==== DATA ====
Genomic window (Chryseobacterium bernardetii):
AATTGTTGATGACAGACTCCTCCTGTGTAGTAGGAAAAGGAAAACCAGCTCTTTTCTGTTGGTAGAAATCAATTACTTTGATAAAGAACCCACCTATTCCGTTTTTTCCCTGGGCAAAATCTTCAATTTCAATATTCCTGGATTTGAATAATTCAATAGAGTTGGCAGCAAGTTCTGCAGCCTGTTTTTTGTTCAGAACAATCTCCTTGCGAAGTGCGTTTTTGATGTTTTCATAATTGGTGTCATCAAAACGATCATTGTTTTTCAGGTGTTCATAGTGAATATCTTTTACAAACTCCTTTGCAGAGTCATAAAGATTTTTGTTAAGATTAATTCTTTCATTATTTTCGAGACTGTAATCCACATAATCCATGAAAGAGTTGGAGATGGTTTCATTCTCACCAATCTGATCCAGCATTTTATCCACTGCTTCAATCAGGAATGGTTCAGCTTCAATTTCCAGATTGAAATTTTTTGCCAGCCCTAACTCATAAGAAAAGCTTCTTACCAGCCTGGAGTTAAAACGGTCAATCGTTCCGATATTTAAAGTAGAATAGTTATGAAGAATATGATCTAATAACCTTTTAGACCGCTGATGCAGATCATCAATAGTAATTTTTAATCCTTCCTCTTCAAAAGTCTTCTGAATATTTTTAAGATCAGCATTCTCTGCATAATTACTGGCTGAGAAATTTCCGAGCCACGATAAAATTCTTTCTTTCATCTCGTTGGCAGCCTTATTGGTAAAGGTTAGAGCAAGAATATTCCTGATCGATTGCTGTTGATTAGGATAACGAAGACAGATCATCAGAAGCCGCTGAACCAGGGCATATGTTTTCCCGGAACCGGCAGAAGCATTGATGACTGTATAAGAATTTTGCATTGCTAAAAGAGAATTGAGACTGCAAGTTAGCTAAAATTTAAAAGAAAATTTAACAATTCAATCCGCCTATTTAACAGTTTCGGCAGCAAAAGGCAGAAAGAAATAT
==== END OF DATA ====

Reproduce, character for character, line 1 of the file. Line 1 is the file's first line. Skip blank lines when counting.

Genomic window (Chryseobacterium bernardetii):